Technical Indicators 4x4 (Part 1): Build Your Base
Editor's note: This is the first of two articles on technical indicators. Here, we cover four stock charting basics to get you started. In part two, we'll explore four alternative indicators.
How in the world can you be expected to narrow down this delicious spread to a few choices? But if you don't focus and prioritize, you may regret it real soon. The same thing can happen when trying to determine which technical indicators might build a useful base for your trading plan.
Here, we'll share highlights of a few stock charting basics that every trader could consider having on their plate—volume, moving averages, the Relative Strength Index, and moving average convergence divergence.
Volume is the combined buying and selling that underlies a stock, and although it's often a component of more complex indicators, it's a powerful tool in its own right. The strength or weakness of a stock's move can be confirmed by the amount of volume associated with that move. A large increase in volume tells you there is "fuel" driving a price move; the opposite is also true, meaning lack of volume may indicate a short-lived price move.
Let's take a look at how this manifests in the real world.
One weakness inherent in volume as an indicator is that although it can tell you the number of buyers and sellers in a stock, it can't tell you anything about their conviction. So, you'll likely need a few more tools.
Another widely used indicator is the moving average, which calculates the average price of a stock over a defined period of time. The graphic representation of that average is then used to identify the potential trend or to determine support and resistance levels.
A simple moving average (SMA) is often used by traders on longer time frames, while an exponential moving average (EMA), which gives the most recent data more weight, is typically considered better suited for shorter time frames. But in either case, it's important to remember that a moving average is a lagging indicator, based on past price, and should be looked at as a confirmation tool, not a predictive one.
Relative Strength Index
For spotting potentially overbought and oversold conditions, the Relative Strength Index (RSI) is favored by some traders as an easy-to-read indicator. RSI readings range from zero to 100. When a stock approaches the 70 level, some traders generally consider it overbought and possibly due for a pullback according to some theories; when RSI hits the 30 level, it's generally considered oversold, and some traders conclude that a bounce may soon occur.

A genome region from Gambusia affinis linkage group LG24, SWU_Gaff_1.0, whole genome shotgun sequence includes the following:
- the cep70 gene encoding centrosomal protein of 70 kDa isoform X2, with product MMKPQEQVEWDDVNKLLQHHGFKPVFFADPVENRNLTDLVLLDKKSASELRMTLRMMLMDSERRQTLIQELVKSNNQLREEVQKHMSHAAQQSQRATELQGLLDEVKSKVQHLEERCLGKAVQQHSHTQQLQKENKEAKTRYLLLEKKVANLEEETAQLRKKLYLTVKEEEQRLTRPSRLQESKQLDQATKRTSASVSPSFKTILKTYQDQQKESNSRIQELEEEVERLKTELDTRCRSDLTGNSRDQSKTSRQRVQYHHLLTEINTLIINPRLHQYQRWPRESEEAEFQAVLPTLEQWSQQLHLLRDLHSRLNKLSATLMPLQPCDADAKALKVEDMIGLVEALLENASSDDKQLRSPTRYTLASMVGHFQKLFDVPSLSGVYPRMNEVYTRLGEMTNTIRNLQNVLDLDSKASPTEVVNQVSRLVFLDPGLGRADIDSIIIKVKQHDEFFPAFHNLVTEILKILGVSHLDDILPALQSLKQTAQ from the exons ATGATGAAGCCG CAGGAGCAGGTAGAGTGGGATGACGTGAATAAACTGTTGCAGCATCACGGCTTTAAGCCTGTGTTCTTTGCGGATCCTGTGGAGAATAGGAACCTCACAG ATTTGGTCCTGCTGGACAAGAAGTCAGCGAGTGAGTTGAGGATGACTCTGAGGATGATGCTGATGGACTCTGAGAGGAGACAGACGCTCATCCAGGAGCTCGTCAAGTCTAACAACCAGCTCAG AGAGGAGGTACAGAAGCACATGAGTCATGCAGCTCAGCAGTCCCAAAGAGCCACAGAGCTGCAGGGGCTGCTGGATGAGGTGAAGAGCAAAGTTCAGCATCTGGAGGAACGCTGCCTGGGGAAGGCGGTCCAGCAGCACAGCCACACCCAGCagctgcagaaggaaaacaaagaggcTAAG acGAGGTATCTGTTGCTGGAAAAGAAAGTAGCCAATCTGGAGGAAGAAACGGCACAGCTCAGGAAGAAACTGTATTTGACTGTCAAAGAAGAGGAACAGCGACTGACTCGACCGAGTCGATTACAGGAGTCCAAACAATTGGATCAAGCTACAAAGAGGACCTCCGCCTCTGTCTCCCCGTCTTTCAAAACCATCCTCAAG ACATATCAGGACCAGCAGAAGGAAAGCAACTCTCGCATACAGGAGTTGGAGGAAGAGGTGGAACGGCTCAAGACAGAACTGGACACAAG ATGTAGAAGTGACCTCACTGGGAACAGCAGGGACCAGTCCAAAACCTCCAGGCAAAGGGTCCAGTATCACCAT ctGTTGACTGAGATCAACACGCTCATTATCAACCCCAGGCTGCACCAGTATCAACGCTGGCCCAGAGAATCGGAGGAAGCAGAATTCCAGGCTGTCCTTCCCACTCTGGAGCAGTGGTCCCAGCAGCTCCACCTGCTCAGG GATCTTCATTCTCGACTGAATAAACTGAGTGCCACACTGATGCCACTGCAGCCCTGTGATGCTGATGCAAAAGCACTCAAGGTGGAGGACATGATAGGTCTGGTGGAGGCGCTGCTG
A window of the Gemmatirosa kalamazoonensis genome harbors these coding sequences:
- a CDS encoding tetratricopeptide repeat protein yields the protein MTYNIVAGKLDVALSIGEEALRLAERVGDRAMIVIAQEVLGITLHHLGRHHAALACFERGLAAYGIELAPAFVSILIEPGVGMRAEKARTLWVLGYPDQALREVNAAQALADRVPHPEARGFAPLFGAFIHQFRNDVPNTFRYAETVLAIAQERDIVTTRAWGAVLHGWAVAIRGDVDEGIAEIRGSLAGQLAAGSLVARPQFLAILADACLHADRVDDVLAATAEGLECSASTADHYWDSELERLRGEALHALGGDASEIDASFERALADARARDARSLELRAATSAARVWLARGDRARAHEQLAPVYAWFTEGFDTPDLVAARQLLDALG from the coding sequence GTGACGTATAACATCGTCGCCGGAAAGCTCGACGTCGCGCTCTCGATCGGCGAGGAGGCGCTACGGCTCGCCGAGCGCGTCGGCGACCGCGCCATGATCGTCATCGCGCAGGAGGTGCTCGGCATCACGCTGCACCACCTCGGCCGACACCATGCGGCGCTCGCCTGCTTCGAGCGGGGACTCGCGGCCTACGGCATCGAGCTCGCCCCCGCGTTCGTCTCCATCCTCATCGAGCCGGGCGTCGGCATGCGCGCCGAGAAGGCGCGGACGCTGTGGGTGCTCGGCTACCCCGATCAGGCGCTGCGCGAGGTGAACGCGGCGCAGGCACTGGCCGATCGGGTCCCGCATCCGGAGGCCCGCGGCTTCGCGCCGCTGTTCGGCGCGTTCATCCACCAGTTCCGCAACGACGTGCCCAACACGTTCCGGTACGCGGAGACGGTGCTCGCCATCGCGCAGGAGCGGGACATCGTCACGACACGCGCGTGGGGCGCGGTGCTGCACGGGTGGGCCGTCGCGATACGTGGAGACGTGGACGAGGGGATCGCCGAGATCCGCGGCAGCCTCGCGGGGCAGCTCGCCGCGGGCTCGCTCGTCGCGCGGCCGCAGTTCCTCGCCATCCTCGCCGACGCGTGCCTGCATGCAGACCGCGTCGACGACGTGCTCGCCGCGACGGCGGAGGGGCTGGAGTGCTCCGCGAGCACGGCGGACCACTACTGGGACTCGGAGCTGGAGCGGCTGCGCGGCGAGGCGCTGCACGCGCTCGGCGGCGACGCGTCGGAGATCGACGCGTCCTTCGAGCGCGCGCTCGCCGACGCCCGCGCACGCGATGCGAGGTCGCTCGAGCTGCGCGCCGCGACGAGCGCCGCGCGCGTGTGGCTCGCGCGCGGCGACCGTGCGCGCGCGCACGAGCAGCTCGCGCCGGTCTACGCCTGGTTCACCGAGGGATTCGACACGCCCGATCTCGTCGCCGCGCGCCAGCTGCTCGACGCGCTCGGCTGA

One of the drawbacks of using the RSI is that in strongly trending markets, the indicator can stay in overbought or oversold territory for extended periods of time, temporarily negating its effectiveness.
Moving Average Convergence Divergence (MACD)
The moving average convergence divergence indicator is quite a mouthful, so it's more commonly known as MACD. It's calculated by subtracting a 26-day EMA from a 12-day EMA, and then plotting a 9-day EMA known as the "signal line." on top. When that signal line crosses the MACD, it indicates either a potential buy or a sell signal.
The MACD can also be used as a trend-following tool. When the slope of the indicator is in sync with price movement, it's often read as a potential sign that the trend is intact. However, when there's a divergence between the indicator and the price, many traders believe the trend is likely about to end.
Like the moving average, MACD is a lagging indicator, which means it can be tricky to use at times. Some traders will try to anticipate a crossover in order to get into a position before a price move starts, while others enter only once the cross has been made.
This article was originally posted here by Brian Lund on June 16, 2015.
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